Block on Trump's Asylum Ban Upheld by Supreme Court
Have you ever worried about how you were going make that next payment on your house or apartment?
Now think about how it must have been in 2008, when the nation's largest mortgage lenders were about $200 billion short. It was a mortgage crisis that triggered the Great Recession, America's biggest economic meltdown in almost a century.
It may feel like those days are behind us, but they aren't for everybody. Investors in Fannie Mae and Freddie Mac, the largest lenders at the time, say they did not get the money they were due in the subsequent economic recovery. And a federal court of appeals just made it a little more difficult for those investors.
The U.S. Circuit Court of Appeals for Washington, D.C. said that most of the investors' claims are barred under the Housing and Economic Recovery Act, which authorized the Federal Housing Finance Agency to take over the lenders. The court said the FHFA also had the power to recoup its investment regardless of private investors' interests.
"Entirely absent from the Recovery Act's text is any mandate, command, or directive to build up capital for the financial benefit of the companies' stockholders," Judges Patricia Millett and Douglas Ginsburg said in the co-written opinion.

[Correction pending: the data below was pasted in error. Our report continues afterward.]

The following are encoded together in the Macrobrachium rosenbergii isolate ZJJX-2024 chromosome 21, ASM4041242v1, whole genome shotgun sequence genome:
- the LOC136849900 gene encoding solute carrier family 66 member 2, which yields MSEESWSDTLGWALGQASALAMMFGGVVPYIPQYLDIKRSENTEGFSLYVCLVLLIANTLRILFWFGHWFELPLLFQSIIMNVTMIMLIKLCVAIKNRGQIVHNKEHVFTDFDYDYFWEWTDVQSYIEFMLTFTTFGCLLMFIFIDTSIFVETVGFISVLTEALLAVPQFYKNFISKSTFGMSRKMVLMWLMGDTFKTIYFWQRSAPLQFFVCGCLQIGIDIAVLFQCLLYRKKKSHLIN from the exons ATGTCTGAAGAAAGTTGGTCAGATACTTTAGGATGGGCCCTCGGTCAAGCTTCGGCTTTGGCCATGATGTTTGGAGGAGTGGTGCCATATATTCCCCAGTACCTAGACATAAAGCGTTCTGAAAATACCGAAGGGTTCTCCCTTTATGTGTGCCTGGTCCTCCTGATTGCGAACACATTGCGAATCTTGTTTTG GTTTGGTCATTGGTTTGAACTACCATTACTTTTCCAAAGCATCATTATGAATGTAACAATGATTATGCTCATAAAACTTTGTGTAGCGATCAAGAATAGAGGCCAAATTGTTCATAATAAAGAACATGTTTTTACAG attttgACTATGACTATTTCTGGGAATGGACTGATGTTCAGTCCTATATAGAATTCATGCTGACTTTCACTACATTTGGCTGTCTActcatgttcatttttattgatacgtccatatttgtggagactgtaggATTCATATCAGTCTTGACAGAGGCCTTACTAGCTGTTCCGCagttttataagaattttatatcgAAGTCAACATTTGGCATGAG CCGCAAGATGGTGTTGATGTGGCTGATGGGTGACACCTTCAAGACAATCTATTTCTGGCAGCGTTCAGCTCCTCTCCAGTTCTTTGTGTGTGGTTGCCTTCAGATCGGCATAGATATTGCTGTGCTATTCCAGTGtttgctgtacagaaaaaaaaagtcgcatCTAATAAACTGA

The case arose after the the FHFA, which loaned Fannie Mae and Fannie Mac almost $200 billion to bail them out, restructured a debt repayment plan under the Recovery Act. The lenders have since repaid the bailout money, and profits are going to the government. Investors sued because they are not reaping the same benefits.
According to the majority in the appellate court, the FHFA did not owe them anything.
Judge Janice Rogers Brown disagreed. She basically said the agency circumvented bankruptcy law, ignoring its duty to the shareholders.
"The practical effect of the court's ruling is pernicious," Brown said.
"By holding, contrary to the Act's text, FHFA need not declare itself as either a conservator or receiver and then act in a manner consistent with the well-defined powers associated with its chosen role, the Court has disrupted settled expectations about financial markets in a manner likely to negatively affect the nation's overall financial health."
While the court barred the investors' statutory and common law claims, it sent the case back to the trial for further proceedings on claims relating to dividends.
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